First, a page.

Chris Yeh presents his Grand Unified Theorem of Blogging:
The natural limit on the size of a blog’s audience depends on the degree to which the blog
1) sticks to a particular topic, and
2) creates a cult of personality around the writer.
Chris notes that we can’t read every post from every feed:
As a result, every blog reader will eventually find himself forced to winnow his feeds, to focus on those feeds that are richest in relevant content. The two basic measures we can expect him to apply are:
a) Does the post cover one of my preferred topics?
b) Is the post from someone I like and want to stay connected with?
The First Law of Blogging states that the more topics a blog covers, the lower the percentage of posts that will match up with the preferred topic set of any particular reader.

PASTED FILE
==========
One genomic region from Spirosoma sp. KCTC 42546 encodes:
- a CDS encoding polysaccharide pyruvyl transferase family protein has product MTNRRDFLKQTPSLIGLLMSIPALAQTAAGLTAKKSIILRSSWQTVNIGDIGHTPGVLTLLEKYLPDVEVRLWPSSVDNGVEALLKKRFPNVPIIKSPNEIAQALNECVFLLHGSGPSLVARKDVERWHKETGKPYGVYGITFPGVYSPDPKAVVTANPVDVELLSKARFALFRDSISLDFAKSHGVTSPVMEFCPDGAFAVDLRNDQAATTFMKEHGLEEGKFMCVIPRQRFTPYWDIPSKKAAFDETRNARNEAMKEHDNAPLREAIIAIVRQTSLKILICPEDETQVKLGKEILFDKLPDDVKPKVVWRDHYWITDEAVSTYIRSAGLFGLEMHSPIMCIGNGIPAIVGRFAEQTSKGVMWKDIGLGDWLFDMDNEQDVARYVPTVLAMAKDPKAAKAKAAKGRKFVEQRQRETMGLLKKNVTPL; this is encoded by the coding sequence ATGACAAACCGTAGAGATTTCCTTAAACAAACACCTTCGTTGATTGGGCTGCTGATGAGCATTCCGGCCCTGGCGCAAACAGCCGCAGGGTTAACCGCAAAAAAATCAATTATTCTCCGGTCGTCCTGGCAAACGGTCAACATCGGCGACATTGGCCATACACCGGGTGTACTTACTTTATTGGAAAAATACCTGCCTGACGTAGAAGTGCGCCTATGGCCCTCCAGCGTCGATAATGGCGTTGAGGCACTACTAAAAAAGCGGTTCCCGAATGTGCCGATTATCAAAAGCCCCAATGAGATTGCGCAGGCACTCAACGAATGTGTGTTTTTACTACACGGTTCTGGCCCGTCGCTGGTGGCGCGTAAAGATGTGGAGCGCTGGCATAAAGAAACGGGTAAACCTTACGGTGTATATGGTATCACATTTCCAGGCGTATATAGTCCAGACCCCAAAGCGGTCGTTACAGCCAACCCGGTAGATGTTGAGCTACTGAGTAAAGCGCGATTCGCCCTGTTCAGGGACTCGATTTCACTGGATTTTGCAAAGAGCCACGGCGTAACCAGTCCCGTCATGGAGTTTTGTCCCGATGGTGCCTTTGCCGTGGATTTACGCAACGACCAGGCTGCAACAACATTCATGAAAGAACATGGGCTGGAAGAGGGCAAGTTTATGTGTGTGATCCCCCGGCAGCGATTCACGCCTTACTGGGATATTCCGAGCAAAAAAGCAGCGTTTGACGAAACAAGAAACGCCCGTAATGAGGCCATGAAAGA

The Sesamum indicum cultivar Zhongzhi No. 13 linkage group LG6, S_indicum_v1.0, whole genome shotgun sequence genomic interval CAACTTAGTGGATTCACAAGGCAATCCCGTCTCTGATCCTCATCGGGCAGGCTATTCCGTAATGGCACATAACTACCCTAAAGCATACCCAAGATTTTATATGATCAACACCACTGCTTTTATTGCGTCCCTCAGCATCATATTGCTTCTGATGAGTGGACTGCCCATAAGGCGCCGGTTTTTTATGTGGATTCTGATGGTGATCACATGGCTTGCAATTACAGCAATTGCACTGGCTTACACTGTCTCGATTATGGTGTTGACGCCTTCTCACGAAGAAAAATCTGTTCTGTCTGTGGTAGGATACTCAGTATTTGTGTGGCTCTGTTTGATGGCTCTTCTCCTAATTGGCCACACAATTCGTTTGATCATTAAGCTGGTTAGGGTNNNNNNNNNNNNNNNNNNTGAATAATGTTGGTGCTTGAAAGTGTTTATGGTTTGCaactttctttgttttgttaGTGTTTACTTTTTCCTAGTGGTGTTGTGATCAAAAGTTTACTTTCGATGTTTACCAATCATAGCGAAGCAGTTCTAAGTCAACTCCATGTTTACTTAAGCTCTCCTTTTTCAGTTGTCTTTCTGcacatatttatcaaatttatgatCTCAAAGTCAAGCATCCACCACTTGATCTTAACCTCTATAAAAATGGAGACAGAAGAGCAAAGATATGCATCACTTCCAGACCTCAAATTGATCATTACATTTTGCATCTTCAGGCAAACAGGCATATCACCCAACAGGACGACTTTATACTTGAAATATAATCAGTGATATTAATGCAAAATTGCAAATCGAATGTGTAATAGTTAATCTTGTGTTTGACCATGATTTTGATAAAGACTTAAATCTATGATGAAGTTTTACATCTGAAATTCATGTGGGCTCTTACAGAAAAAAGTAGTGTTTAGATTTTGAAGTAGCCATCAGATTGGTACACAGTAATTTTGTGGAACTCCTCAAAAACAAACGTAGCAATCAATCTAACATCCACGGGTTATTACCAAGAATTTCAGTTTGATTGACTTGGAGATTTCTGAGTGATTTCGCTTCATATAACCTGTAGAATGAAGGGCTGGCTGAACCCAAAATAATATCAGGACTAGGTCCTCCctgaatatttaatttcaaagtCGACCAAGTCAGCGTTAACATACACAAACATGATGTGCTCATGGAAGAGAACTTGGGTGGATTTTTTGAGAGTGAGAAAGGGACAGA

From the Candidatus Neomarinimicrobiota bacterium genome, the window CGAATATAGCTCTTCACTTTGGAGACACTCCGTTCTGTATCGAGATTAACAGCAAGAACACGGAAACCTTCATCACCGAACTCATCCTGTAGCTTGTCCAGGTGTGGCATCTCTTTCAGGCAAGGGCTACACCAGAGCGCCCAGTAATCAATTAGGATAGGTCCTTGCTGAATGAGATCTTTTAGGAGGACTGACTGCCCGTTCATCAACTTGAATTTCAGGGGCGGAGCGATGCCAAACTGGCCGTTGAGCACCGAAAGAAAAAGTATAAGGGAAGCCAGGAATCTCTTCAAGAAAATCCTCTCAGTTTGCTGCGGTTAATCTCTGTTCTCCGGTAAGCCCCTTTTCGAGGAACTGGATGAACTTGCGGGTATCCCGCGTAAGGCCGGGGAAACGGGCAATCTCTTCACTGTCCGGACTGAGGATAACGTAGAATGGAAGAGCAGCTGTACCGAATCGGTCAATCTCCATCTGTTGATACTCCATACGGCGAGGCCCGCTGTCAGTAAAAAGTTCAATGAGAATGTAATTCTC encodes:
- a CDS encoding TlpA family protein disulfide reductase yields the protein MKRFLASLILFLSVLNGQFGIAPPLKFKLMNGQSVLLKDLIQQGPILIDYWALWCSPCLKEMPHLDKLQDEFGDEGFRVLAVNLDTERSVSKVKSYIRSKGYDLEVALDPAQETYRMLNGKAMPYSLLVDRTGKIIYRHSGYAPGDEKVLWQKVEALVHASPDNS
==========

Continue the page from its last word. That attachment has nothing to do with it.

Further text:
My blog is hardly "focused" — there are some themes, but it’s more general than most. This probably limits my readership (but it’s more fun for me). People, then, read my blog either because my eclectic set of interests happen to overlap with their eclectic set of interests, and/or because they’re interested in the author (me) and want to stay connected.
The maximum audience of a general blog like Ben’s depends on the extent to which he is able to build a Cult of Ben.
I would argue that "cult" blogs may have a smaller readership than a focused, rigorously topical blog, but the relationship between the author and readers is richer. In other words, because the ~2,000 people who read my blog regularly have decided to invest time in "Ben" (not simply in a sole topic like entrepreneurship), they feel like they know me, I feel like I know them, and it’s a more emotionally fulfilling exercise.
This being said, if your blog’s main purpose to make money from Google AdWords or be able to brag about having more than 10,000 RSS readers, by all means, the formula is clear: be focused, write a specialist blog.